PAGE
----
The X-axis motor's location also determined where the control box lives since it gave the shortest distance for the stepper motors to be routed.
The end result is a super compact system that is not any bigger than when I started with. Typically, CNC machines of this type, or any type will have a separate box for the electronics and drivers.
I used double sided foam tape to apply this on it, 3M VHB.
The Sable 2015 is a fixed gantry machine, so the gantry doesn't move when the y-axis moves. This was the main reason why I was chose to take advantage of the back side of the machine. Since it doesn't move, the added weight of the electronics and power supply will not effect the cutting. Most Chinese machines will have a stationary base and a Y-axis gantry with the X-axis on it (again, see my 3020 CNC conversion for an example of this). If I had added weight to the gantry on the 3020/3040/6040 style machines, the stepper motor would have to move IT along with the weight of everything else.
Step 5: GRBL, Step Settings and Some Math.
GRBL is an open source, very powerful firmware that is run on the Arduino and translates G-code into directions and speeds for the CNC board to throw at the stepper motors.
You can flash GRBL into an Arduino with their IDE interface, you can find zipped source files here: https://github.com/grbl/grbl
You'll need to know how to do that, no better time than now (I had to learn how to do it for these CNC projects)
Think of GRBL has the head coach, the CNC Shield is the trainer and the Stepper Motors are the players on the field. They all have to work in sync and have the right set of plays to score a touch down....or make a part. If there is something wrong, a break down in communication, the play fails and the ball gets fumbled or your machine moves in a very strange way (either too fast, too little or worse, crash into the side lines).
We need the right settings to make plays, and here's how to find them out.
Heres what you need to know about the Sable 2015. This kind of math can be applied to most CNC machines coming from overseas because they are all metric. GRBL's settings are in metric, this is good, this means they at least speak the same language. There will be some translation needed if you are using a machine with say...ACME screws with imperial measurements.
The Sable 2015 uses standard trapezoidal lead screws, these alone are pretty accurate, but combined with anti-backlash nuts, can give a resolution of .1mm tolerance. The size of these lead screws is 10mm with a pitch of 1.5mm
We don't really care about the 10mm but we DO care about the 1.5mm pitch. The pitch is the distance between threads. A simple way of explaining it is if you have a nut on this screw, can you turn the screw one rotation while holding onto the nut, the nut will move 1.5mm.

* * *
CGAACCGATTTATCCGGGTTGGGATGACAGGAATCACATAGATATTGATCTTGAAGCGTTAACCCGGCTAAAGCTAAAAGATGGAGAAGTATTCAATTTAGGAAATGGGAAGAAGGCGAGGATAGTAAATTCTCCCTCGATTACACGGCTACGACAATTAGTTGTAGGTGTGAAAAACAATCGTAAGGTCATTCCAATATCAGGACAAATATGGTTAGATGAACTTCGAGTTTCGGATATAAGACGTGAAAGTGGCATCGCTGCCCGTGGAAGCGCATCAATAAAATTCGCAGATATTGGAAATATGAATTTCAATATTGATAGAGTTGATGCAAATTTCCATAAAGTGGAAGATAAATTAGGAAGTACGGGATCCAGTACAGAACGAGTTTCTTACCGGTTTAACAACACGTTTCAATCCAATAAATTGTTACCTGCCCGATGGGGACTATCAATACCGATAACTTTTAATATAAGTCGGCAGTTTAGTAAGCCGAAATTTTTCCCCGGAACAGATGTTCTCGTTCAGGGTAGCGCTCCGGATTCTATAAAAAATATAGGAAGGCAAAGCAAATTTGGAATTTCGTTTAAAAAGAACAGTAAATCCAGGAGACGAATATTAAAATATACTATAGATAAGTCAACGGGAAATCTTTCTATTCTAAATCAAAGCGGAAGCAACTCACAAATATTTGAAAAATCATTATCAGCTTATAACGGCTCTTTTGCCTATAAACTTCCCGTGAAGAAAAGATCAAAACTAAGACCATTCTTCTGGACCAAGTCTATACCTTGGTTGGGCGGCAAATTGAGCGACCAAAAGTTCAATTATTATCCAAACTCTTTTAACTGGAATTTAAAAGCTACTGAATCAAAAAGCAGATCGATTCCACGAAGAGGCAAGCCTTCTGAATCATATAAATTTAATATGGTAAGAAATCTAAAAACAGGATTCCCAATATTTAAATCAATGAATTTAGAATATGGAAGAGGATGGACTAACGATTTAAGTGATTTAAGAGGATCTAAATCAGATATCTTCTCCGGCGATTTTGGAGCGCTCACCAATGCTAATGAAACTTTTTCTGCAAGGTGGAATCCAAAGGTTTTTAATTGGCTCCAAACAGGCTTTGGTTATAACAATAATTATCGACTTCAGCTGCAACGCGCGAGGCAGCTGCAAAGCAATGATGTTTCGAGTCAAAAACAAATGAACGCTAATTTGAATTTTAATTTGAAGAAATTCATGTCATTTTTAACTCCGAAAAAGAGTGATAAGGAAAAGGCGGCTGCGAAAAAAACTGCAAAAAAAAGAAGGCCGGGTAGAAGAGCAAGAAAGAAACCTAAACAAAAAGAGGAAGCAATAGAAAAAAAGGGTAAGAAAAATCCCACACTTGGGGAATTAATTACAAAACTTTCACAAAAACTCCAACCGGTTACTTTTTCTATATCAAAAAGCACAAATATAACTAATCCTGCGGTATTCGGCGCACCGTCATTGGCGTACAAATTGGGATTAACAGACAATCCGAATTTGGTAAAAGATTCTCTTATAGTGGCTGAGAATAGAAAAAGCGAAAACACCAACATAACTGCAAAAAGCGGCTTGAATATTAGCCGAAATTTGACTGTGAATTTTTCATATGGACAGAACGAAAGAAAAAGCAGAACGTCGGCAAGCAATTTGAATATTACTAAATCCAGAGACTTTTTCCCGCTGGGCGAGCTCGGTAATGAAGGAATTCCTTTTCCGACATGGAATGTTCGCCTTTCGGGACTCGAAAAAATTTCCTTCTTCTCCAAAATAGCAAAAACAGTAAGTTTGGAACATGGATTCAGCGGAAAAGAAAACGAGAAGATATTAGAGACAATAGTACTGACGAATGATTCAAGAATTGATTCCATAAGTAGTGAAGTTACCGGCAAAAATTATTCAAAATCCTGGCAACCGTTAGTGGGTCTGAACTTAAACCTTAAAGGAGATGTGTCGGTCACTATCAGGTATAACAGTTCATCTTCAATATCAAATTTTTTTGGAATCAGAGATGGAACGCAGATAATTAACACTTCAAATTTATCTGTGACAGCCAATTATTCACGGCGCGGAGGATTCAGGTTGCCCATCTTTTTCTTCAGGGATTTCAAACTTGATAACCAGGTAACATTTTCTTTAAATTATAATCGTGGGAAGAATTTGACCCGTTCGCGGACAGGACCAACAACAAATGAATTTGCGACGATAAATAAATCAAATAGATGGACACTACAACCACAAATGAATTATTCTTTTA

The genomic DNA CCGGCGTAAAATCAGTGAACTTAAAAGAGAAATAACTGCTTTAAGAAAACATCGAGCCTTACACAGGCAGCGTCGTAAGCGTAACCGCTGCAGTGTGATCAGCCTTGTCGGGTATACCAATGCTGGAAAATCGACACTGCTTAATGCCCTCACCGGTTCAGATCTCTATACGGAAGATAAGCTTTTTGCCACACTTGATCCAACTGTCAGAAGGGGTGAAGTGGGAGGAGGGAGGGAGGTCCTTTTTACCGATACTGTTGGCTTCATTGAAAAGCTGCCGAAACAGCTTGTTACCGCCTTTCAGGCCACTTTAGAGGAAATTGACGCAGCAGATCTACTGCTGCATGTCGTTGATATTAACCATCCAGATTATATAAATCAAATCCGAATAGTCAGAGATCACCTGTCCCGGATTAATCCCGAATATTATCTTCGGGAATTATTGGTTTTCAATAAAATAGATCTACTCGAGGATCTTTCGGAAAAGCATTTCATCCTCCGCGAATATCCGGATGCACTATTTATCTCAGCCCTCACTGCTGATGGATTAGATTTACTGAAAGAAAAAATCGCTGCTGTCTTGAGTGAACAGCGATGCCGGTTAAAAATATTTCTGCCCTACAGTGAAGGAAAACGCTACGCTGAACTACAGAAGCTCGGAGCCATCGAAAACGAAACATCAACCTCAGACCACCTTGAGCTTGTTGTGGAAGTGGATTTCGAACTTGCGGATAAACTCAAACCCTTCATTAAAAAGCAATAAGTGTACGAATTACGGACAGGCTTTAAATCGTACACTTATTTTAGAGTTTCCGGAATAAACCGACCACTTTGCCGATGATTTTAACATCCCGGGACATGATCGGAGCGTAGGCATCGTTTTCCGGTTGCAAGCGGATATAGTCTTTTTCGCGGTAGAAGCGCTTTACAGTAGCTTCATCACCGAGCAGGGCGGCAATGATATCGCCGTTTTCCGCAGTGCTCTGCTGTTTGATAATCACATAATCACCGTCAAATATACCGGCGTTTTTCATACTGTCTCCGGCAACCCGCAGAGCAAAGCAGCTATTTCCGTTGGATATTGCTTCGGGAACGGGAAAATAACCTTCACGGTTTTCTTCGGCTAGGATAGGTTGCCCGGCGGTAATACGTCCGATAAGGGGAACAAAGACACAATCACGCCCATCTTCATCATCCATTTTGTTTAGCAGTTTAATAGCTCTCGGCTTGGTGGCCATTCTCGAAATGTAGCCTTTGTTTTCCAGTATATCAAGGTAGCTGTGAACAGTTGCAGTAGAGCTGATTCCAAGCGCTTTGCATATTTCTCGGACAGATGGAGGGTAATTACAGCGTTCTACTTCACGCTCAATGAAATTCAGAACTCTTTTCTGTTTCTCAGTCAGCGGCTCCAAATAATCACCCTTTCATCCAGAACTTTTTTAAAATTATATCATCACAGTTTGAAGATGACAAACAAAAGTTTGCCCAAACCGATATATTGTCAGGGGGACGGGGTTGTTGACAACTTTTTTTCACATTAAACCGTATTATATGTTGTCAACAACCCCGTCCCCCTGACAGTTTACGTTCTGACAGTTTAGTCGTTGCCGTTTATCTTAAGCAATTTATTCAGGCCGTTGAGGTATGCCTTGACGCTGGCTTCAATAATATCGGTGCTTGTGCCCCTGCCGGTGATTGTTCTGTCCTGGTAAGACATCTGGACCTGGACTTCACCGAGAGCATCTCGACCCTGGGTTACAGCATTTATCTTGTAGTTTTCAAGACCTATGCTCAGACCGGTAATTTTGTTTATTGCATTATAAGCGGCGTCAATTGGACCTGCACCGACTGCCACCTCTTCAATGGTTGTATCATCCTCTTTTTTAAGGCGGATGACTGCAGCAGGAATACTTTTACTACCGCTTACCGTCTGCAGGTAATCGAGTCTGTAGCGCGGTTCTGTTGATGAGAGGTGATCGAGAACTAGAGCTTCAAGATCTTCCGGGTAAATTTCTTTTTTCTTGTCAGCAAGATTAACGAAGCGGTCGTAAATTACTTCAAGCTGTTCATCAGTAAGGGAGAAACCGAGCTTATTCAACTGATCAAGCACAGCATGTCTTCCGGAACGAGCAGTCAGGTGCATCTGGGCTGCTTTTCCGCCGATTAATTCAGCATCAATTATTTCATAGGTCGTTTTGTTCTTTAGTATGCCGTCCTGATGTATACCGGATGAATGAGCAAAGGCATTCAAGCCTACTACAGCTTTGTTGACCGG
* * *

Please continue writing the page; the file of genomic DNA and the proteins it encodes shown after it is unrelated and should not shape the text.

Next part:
That means ONE full rotation give us 1.5mm of travel, keep this number in the back of your brain.
The stepper motors used on the Sable 2015 are pretty standard 1.8 degree motors.
360 degrees of rotation divided by 1.8 degrees per step
= 200 full steps PER rotation
Now to get even trickier, the CNC Shield allows for micro stepping, steps BETWEEN steps, smoothing out the motion and introducing more accuracy while sacrificing some torque.
I have my CNC Shield set up with 1/16 micro steps, which means there are 16 micro steps PER full step. Micro steps come in 1/2, 1/4, 1/8, 1/16 (max of the A4988) and even 1/32 (with the DRV8825 chips). Smaller increments are possible, but these chips only support a max of 1/16 or 1/32. The math remains the same, just adjust accordingly.
200 full steps multiplied by 16 micro steps = 3200 total steps
Now GRBL's settings call for the amount of steps it takes to make the lead screw travel 1mm so let's combine some numbers for that setting:
3200 steps = 1 rotation = 1.5mm
We need to know 1 mm so lets go backwards on the math
3200/1.5 = 2133.333 steps to move it 1mm
So, my settings for GRBL is 2133.33 steps/mm
If you go into any GRBL interface (GRBL controller, Chilipepr, CarbideMotion, Universal GRBL Sender) you'll be able to edit your GRBL settings. It's a simple matter of typing:
$100=2133.330 (x, step/mm)
$101=2133.330 (y, step/mm)
$102=2133.330 (z, step/mm)
The (xyz, step/mm) isn't necessary, it's more to show you that the $100, $101 and $102 values differ and correspond to the different axes.
The more you play with the settings the more important it is to write down your previous settings so if sometime goes wrong...you can revert back to it. You can even change the max speed, min speed, acceleration of each axes etc. Once you tune your settings to your machine, you never have to change it again UNLESS you reflash your Arduino with a new version of GRBL...copy and paste your entire settings list prior to that.
Step 6: Test Cut!
Another benefit to the Sable 2015 machine is that the table surface has a ton of M5 threaded holes in it, making it perfect for holding down work with some simple clamps.
I used some plywood clamps I made with another machine to hold down a piece of really old and hard white oak. The machine ploughed it with easy. The thumb/lever screws were found on eBay, they have a black aluminum handle which matches the look of the machine.
3mm Single Flute Downcut carbide end mill
10ipm and max speed on the two speed 250W spindle (unknown speed)
The anti-backlash nuts performed very well, making very tight turns and crisp movements. The small .22" recesses for screw heads on the parts were extremely round and accurate.
Step 7: Finished!
So all in all, if I hadn't taken the time to explain my doings and mistakes while making this little CNC machine, I probably would have been done in about 3 hours. This will make for an awesome machine not only for production but for collaborations at group meet ups and other on site jobs.
The whole project including the cost of the bare machine and spindle cost about $800 USD, which for the accuracy, portability and pure awesomeness is well worth it.
In case you missed the videos at the start, here they are again. They will go into MUCH more detail than this overall Instructable.
Thanks for hanging out!